Getting Started with the CPS
What is the CPS used for?
The CPS is used for a wide variety of research in a number of academic fields. It is most well-known for being the dataset that produces the unemployment rate and other macroeconomic indicators that appear monthly in the Bureau of Labor Statistics’ (BLS) household component of the Employment Situation Summary. Although the CPS has a clear focus on employment status and situation, there are a number of other applications of the data in other areas of social science.
Similarly, there are many research questions that cannot be addressed using only the CPS. For instance, this is a domestic level, household survey that would contain no information about trade or business investment. If you are unsure whether or not the CPS contains variables that may aid in your research, our technical documentation can provide insight into the contents of the survey.
What are the main topics covered in the CPS?
The CPS mostly addresses the participation of individuals in the labor market. Additionally, the CPS provides demographic and geographic information on individuals and households in the sample. For a general overview of topics covered in the CPS, check out our Core Concepts page.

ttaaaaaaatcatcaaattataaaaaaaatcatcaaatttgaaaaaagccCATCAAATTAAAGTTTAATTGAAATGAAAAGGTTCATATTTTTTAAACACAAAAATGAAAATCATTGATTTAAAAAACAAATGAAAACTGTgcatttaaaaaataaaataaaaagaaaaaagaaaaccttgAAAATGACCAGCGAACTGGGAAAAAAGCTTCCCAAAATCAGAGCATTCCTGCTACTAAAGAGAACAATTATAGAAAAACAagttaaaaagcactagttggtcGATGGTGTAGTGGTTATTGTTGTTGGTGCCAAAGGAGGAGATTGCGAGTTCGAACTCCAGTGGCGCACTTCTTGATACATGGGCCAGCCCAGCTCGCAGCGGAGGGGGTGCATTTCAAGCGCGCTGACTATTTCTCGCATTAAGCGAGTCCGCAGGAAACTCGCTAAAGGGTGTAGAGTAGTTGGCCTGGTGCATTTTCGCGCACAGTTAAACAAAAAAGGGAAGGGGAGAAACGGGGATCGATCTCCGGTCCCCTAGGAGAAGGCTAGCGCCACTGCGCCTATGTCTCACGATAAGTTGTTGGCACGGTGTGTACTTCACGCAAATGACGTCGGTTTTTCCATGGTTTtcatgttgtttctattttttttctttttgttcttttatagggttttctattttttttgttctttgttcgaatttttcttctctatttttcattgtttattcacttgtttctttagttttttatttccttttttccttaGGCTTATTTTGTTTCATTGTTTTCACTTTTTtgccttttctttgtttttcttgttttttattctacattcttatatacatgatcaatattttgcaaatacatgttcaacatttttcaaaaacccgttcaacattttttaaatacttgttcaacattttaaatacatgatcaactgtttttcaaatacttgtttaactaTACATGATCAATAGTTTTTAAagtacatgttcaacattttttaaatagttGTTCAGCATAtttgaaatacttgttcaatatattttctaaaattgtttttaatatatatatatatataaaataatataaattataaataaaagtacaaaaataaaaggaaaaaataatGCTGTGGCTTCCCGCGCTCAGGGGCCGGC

What variables should be used for analysis?
There is no right or wrong answer given that different sets of variables are useful for different research questions. However, there are a core set of demographic and informational variables that may be useful regardless of the specific focus of CPS related research. CADRE provides a primer for these main concepts as well as some pseudocode for those who want to work directly with the data.
I’ve got the basics down, where can I learn more?
For those comfortable with the basic topics covered in the CPS, head over to the In-Depth with the CPS section. This section covers a range of more detailed research topics addressed using CPS data.
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